“Ruth Ambiyo made it to the team first and I believe it was the turning point for many girls in our programme, the success was almost instant and many of them made it the national team and are top players in the country,” Asiji said.

Daisy Wairimu, Mary Wambui, Quintor Aoko, Esther Wangare, Edith Waithaka, Charity Wambui and Caroline Wambui were all part of the 2013 under 19 team.

Wairimu would later prove herself earning the senior teams captaincy but a road accident kept her away from the game for some time.

With no league, tournaments or international championships to keep them in the game, most girls are no longer playing cricket.

“The Kenyan girls were on the right track, they had even beaten Zimbabwe in an International Cricket Council World Cup Pre-qualifiers but could not advance to the global qualifying event due to an inferior run rate.

Kenyan girls have played many international events with their first being against Uganda who they lost to.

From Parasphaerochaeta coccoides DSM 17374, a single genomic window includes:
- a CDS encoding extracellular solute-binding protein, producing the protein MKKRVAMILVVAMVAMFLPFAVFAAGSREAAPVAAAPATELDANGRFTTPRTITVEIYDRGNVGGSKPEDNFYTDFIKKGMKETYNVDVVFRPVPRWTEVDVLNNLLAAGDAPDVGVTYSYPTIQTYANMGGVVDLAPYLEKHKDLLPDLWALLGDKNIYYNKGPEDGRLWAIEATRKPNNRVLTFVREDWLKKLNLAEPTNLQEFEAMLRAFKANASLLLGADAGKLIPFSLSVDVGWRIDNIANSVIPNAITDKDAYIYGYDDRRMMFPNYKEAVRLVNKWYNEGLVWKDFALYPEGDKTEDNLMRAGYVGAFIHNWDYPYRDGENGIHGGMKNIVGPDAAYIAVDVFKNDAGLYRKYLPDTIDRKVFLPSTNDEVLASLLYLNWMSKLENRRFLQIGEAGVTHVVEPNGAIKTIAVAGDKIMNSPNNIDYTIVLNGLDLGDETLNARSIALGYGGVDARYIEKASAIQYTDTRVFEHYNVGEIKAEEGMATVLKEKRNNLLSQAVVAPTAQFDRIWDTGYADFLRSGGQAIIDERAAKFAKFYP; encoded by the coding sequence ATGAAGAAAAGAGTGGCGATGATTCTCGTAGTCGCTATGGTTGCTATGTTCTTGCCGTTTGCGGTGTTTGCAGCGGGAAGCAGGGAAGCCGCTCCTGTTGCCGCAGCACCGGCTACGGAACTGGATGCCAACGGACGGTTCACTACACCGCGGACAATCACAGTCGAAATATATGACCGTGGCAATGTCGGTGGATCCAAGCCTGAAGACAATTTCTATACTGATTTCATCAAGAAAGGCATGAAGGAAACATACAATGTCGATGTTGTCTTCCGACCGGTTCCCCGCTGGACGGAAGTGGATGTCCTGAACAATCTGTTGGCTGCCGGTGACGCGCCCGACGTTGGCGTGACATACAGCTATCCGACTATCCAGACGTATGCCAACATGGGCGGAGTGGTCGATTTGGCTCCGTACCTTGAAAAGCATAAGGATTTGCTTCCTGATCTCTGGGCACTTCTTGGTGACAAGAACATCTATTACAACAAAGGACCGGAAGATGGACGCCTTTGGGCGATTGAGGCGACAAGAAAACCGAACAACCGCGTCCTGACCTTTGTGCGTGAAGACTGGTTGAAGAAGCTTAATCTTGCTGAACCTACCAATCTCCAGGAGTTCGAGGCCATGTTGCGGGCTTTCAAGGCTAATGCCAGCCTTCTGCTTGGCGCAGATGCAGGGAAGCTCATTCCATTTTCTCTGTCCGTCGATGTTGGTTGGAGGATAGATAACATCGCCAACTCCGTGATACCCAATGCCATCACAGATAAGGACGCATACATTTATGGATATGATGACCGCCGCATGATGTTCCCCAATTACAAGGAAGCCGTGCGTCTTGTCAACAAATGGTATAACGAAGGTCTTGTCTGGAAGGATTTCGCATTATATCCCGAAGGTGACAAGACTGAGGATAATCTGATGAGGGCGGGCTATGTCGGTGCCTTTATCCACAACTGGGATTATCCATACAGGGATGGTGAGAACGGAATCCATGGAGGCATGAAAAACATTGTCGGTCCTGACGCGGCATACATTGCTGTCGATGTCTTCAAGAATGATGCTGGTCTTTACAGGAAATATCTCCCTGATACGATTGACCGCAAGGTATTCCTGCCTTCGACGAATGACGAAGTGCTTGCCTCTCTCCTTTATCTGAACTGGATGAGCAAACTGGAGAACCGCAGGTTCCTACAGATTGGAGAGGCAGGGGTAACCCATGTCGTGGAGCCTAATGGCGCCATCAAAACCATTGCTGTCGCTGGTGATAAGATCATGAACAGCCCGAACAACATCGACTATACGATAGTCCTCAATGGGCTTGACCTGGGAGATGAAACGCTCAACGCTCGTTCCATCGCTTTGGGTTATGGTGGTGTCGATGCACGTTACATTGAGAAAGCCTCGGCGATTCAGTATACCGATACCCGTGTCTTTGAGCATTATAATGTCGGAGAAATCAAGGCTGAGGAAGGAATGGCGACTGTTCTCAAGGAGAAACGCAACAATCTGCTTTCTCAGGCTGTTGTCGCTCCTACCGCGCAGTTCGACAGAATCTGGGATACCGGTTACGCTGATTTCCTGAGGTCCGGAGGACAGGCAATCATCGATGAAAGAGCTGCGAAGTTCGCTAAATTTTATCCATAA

They have also played South Africa, Tanzania, Zimababwe and Rwanda within the region. In 2016 Kenya won the International Women’s T20 Cup held in Sharjah, United Arab Emirates but since then their hopes have been fading away.

Problems at the top management of the sport have however, dimmed the hopes of the girls with some losing hope and quitting the sport they were once very passionate about. The fortunate ones like Peris and Marie Aimee found new homes in foreign countries.

Peris who had a bright future in the sport now plays for the German national team while Aimee made it to the Canada national team but is yet to feature for her new country due to work commitments.

“For them to make it to the national teams in these countries means they are quality players who would have made Kenya proud. I’m happy for them because their current environments are favourable for them to excel in the sport. It is my prayer that the chiefs of the game here can also create an enabling environment to develop talent,” Banja said.

Banja, one of the pioneers of the game who still remains standing, concludes that there is talent in the country if nurtured to take Kenyan cricket to the next level.

“I coach in schools and many girls are not only talented but also eager to excel. All we need is a favourable environment for them to thrive.”